The "robust, animated" second movement is a dancelike scherzo movement which I dare you to listen to without humming the tune afterward. It has a very masculine, if not martial, feel. The main scherzo part, in A major, has a more chromatic middle section over a hurdy-gurdylike bass. The opening theme returns to for an ecstatic wrapping-up before the gentler (and also more chromatic and "modern"-sounding) Trio. I noticed the same trumpet phrase, both in the Scherzo and the Trio, sounding like an alien element. I wonder what Mahler was driving at, there. Anyway, the Scherzo returns, this time without the contrasting middle section, driving to another spectacular ending.

Movement III is a Funeral March marked "solemn and measured, without dragging." It begins with an unusual contrabass solo introducing the Austrian nursery-song "Bruder Martin," which is a round like "Row, row, row your boat." "Bruder Martin" is so similar to the French round "Frère Jacques," except for being in a minor key, that many non-Austrian listeners are fooled into thinking Mahler altered "Frère Jacques" and then diabolically wove it into a dirge. This is a profound misinterpretation of a movement that is not seriously meant as a tragic funeral march, but rather as a sardonic satire. For example, just as the dirge-round reaches maximum density, the oboist introduces a jaunty new melody right on top of it. It is as if one of the mourners at a funeral forgot himself and started whistling a cheerful tune.

Then, as the funeral procession comes to a halt, Mahler indulges in an even sharper bit of satire, lampooning a maudlin folk melody. The score is even marked "mit Parodie" at the point where the tackiness becomes obvious, particularly as the bass drum and cymbals are directed to sound like a one-man band. The picture this creates is of a local amateur band doing its best to sound solemn, but repeatedly slipping into the mannerisms of a polka. After this episode, the opening round, complete with oboe theme, makes a brief reappearance, like a rondo refrain. Then comes a sweet, dreamlike episode, quoting material from the end of another Wayfarer Song titled "The two blue eyes." The lyrics that originally went with this music were:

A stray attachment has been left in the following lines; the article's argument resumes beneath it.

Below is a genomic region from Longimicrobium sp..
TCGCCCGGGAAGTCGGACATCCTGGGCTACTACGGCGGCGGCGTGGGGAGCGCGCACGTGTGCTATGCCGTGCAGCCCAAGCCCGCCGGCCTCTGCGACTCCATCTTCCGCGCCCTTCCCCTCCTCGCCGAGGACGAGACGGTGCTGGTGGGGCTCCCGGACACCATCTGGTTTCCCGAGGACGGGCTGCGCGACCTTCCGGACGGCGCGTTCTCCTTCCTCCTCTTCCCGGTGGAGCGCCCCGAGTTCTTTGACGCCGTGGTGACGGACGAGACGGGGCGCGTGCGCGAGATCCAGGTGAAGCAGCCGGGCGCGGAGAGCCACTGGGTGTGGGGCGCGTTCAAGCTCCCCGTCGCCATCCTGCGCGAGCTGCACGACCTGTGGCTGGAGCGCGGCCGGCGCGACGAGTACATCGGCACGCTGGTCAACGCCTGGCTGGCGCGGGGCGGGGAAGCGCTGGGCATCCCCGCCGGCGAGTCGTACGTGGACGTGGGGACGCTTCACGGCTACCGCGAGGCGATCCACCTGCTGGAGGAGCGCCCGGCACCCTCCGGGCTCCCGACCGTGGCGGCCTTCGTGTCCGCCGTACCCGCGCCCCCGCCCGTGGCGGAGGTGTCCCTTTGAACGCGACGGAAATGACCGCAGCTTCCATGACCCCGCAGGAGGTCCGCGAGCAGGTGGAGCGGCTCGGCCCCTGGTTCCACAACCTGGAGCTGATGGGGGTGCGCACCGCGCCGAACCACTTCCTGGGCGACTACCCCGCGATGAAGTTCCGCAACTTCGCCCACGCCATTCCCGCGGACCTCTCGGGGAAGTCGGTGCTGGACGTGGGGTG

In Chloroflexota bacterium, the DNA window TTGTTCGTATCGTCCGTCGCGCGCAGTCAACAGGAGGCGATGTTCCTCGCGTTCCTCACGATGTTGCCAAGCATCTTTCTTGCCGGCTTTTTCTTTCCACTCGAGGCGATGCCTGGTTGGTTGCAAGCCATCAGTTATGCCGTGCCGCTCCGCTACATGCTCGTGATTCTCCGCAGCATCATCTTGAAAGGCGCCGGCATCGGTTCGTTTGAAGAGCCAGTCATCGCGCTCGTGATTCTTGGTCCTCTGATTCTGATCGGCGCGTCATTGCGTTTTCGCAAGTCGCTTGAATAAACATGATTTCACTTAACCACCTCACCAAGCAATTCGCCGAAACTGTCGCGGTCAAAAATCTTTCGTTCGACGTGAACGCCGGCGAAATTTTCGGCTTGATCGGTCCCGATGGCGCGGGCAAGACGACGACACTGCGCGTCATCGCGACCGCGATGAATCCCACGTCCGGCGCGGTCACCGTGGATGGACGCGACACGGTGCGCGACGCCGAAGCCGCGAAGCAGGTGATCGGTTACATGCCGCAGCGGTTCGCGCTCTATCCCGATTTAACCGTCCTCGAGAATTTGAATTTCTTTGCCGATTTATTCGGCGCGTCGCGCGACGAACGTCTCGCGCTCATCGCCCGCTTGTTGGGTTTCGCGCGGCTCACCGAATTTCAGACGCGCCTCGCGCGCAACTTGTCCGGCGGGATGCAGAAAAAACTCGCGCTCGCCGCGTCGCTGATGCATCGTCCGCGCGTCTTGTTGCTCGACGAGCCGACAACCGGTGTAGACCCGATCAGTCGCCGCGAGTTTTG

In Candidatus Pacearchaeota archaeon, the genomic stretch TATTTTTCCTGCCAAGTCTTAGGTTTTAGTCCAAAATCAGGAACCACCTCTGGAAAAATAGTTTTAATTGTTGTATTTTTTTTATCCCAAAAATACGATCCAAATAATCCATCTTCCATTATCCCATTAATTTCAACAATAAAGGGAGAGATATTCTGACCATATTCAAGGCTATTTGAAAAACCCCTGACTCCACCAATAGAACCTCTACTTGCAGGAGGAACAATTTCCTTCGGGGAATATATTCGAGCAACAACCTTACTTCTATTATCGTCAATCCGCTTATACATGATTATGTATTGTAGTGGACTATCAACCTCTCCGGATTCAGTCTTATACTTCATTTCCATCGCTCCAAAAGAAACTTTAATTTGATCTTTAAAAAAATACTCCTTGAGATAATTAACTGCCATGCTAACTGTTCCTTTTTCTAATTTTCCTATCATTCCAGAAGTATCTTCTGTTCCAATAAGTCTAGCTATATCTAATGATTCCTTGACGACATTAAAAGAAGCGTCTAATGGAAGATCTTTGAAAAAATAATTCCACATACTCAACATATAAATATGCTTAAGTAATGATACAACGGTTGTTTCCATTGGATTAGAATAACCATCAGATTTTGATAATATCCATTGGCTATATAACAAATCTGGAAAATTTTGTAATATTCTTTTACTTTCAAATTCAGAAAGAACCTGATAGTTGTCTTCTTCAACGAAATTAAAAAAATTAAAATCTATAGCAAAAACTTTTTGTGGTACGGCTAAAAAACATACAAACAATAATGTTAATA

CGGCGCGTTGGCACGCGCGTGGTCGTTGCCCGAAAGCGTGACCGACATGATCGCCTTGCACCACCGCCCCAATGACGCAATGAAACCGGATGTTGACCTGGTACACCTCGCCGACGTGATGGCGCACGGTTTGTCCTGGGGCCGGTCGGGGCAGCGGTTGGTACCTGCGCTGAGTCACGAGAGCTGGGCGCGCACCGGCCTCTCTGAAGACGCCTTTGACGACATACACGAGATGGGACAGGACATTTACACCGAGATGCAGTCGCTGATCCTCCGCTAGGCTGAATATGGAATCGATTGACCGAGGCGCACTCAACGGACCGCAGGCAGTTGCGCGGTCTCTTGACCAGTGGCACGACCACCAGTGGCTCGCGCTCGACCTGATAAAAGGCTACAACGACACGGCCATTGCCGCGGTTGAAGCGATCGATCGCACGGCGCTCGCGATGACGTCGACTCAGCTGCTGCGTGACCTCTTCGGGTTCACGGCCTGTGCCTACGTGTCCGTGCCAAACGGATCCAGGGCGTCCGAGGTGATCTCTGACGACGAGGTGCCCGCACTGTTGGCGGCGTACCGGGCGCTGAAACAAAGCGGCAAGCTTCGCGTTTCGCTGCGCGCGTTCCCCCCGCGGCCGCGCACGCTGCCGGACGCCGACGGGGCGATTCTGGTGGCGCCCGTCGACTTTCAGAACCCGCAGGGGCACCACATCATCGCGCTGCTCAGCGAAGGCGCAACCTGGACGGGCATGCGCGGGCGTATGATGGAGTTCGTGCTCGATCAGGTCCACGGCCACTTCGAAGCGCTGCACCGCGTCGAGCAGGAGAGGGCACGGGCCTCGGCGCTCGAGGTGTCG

On the street stands a linden tree,
Where I for the first time rested in sleep.
Under the linden tree,
Which snowed its blossoms over me,
I knew not what life does [i.e., the pain it inflicts];
All, all was well again - all, all!
Love and sorrow and world and dream!
The phrase heard in the flutes at the end of this section (bars 110-112) is actually the final accompanying notes of the same song, based on the opening notes of its melody. It seems a little out of place here, quoted out of context, but somehow in my imagination it seems related to the second theme of this movement (the very beginning of the town band episode). After this wordless song stanza comes another refrain, with the round and the countermelody that was first introduced by the oboe, plus a new countermelody in the trumpets. The tacky town band returns, now overlapping with Bruder Martin, and as the movement dies away the last theme that is distinctly heard is the oboe countermelody, now chiefly in the bassoon.

Movement IV follows without a pause with a stormy atmosphere. After a preface-like passage, the horns and brass announce a strident theme that is then ripped up into motivic fragments. Until now Mahler has used his vast orchestra mainly as a palette, from which he selects a variety of color combinations; for much of this movement, however, the full forces are in play, creating extended passages of massive volume and enginelike energy. The intro music from the first movement returns, first in a sketchy, varied form, and later in a more literal quote; the fragmentary theme heard at the beginning of the whole work (constructed out of descending fourths) appears complete and triumphant, like a butterfly fresh out of chrysalis; and the final time we hear the open-octave-A's with battle-signals, they are at full volume and finally resolve to the tonic D in an extended and forceful closing passage that will shake the earth under you.

IMAGES: Mahler; a bunch of Austrian landscapes and an Austrian state funeral. P.S. Yes, I realize this symphony isn't listed on Assignment Two. Consider it a freebie! EDIT: Here is a nice video of the third movement being performed by Ukrainian musicians under the baton of Arkady Leytush: